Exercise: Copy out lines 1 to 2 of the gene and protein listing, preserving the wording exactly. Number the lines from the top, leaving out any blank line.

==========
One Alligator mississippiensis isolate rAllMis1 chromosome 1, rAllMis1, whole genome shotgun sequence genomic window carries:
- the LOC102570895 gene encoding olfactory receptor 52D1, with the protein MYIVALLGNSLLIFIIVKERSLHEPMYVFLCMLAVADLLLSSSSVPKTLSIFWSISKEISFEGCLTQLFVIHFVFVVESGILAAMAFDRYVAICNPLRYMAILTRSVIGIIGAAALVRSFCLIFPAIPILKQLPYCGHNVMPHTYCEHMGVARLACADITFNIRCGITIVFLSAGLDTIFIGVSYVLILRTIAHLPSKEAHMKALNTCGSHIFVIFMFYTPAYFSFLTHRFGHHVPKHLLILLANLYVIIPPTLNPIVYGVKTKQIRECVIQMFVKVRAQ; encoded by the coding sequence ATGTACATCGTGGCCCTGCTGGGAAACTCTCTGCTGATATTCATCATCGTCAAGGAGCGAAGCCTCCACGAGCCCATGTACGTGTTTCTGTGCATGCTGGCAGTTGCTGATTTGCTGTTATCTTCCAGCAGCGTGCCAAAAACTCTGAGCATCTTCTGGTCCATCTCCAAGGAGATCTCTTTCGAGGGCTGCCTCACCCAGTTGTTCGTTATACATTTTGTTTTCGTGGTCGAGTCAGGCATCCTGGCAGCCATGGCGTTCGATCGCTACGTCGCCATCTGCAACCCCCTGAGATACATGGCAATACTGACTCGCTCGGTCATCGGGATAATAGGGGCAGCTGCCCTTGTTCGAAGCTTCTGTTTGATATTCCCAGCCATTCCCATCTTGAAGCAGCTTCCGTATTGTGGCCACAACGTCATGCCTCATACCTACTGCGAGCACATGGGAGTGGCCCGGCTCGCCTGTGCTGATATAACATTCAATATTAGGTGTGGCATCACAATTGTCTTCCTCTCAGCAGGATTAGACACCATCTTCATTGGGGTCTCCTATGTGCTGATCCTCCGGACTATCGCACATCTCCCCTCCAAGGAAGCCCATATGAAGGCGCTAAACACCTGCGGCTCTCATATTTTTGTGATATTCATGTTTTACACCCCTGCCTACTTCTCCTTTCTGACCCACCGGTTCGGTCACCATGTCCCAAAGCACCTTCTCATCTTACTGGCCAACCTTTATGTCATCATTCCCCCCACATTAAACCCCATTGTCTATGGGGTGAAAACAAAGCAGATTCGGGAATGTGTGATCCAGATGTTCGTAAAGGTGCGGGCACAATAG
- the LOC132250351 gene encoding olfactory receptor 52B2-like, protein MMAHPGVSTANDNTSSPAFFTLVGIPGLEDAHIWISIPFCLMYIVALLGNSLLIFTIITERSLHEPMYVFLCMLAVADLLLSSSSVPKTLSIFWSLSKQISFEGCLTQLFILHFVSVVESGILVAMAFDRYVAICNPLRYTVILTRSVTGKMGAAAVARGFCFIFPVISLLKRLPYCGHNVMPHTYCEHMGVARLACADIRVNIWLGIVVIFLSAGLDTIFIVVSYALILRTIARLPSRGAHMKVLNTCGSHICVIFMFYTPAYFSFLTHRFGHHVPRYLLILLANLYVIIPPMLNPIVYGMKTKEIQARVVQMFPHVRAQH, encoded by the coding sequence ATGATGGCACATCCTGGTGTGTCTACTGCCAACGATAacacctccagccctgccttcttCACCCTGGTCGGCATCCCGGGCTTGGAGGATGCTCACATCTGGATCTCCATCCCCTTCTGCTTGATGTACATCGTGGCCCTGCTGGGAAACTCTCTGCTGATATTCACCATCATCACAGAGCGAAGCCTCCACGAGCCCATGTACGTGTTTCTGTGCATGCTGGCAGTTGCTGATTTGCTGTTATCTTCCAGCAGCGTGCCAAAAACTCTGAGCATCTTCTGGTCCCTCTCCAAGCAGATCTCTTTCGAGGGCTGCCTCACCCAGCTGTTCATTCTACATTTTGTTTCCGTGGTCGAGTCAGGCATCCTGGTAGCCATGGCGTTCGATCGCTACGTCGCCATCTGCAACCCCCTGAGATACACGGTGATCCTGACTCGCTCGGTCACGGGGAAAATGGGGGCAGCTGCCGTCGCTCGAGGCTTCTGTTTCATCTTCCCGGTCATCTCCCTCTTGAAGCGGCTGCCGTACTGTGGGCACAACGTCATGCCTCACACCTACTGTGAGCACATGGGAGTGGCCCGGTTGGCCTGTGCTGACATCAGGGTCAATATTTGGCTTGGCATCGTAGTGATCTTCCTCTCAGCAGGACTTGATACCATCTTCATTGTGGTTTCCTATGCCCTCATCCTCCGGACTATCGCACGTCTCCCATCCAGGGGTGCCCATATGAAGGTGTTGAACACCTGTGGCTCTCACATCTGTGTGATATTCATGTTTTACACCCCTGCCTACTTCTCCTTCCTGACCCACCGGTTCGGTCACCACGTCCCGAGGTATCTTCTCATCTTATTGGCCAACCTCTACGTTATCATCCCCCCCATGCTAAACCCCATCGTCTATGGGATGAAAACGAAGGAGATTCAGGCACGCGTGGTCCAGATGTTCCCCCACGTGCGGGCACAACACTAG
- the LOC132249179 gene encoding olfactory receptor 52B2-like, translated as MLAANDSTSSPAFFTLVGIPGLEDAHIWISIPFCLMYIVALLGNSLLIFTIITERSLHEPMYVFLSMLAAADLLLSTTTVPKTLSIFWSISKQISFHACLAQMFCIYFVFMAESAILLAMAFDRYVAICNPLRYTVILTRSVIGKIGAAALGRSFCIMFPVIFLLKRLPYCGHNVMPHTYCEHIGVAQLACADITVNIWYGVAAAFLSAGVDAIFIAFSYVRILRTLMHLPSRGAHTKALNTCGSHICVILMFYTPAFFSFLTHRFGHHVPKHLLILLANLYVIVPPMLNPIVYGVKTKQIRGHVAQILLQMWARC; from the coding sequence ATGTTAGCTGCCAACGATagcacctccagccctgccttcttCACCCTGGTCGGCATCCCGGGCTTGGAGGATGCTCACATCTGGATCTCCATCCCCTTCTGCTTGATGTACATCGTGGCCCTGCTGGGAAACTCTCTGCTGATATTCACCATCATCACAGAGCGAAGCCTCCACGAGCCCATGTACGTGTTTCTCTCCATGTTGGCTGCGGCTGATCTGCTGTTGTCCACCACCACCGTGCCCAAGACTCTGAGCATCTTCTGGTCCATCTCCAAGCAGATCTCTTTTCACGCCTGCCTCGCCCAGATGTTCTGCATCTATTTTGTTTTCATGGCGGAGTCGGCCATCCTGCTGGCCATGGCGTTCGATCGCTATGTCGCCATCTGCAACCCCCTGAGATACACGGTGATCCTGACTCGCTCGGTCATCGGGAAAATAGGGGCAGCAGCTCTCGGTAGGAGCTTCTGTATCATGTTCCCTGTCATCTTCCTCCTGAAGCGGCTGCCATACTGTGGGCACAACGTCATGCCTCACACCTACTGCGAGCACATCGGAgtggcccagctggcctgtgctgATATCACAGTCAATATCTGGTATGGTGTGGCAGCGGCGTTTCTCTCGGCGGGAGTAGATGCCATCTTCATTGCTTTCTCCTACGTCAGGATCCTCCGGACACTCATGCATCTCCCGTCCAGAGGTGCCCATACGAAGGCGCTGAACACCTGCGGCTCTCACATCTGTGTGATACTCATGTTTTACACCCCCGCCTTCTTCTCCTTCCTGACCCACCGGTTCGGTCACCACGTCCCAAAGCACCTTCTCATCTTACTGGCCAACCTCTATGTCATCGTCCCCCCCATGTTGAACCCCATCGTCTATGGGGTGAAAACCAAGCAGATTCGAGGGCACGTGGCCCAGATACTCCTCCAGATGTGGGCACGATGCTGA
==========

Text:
One Alligator mississippiensis isolate rAllMis1 chromosome 1, rAllMis1, whole genome shotgun sequence genomic window carries:
- the LOC102570895 gene encoding olfactory receptor 52D1, with the protein MYIVALLGNSLLIFIIVKERSLHEPMYVFLCMLAVADLLLSSSSVPKTLSIFWSISKEISFEGCLTQLFVIHFVFVVESGILAAMAFDRYVAICNPLRYMAILTRSVIGIIGAAALVRSFCLIFPAIPILKQLPYCGHNVMPHTYCEHMGVARLACADITFNIRCGITIVFLSAGLDTIFIGVSYVLILRTIAHLPSKEAHMKALNTCGSHIFVIFMFYTPAYFSFLTHRFGHHVPKHLLILLANLYVIIPPTLNPIVYGVKTKQIRECVIQMFVKVRAQ; encoded by the coding sequence ATGTACATCGTGGCCCTGCTGGGAAACTCTCTGCTGATATTCATCATCGTCAAGGAGCGAAGCCTCCACGAGCCCATGTACGTGTTTCTGTGCATGCTGGCAGTTGCTGATTTGCTGTTATCTTCCAGCAGCGTGCCAAAAACTCTGAGCATCTTCTGGTCCATCTCCAAGGAGATCTCTTTCGAGGGCTGCCTCACCCAGTTGTTCGTTATACATTTTGTTTTCGTGGTCGAGTCAGGCATCCTGGCAGCCATGGCGTTCGATCGCTACGTCGCCATCTGCAACCCCCTGAGATACATGGCAATACTGACTCGCTCGGTCATCGGGATAATAGGGGCAGCTGCCCTTGTTCGAAGCTTCTGTTTGATATTCCCAGCCATTCCCATCTTGAAGCAGCTTCCGTATTGTGGCCACAACGTCATGCCTCATACCTACTGCGAGCACATGGGAGTGGCCCGGCTCGCCTGTGCTGATATAACATTCAATATTAGGTGTGGCATCACAATTGTCTTCCTCTCAGCAGGATTAGACACCATCTTCATTGGGGTCTCCTATGTGCTGATCCTCCGGACTATCGCACATCTCCCCTCCAAGGAAGCCCATATGAAGGCGCTAAACACCTGCGGCTCTCATATTTTTGTGATATTCATGTTTTACACCCCTGCCTACTTCTCCTTTCTGACCCACCGGTTCGGTCACCATGTCCCAAAGCACCTTCTCATCTTACTGGCCAACCTTTATGTCATCATTCCCCCCACATTAAACCCCATTGTCTATGGGGTGAAAACAAAGCAGATTCGGGAATGTGTGATCCAGATGTTCGTAAAGGTGCGGGCACAATAG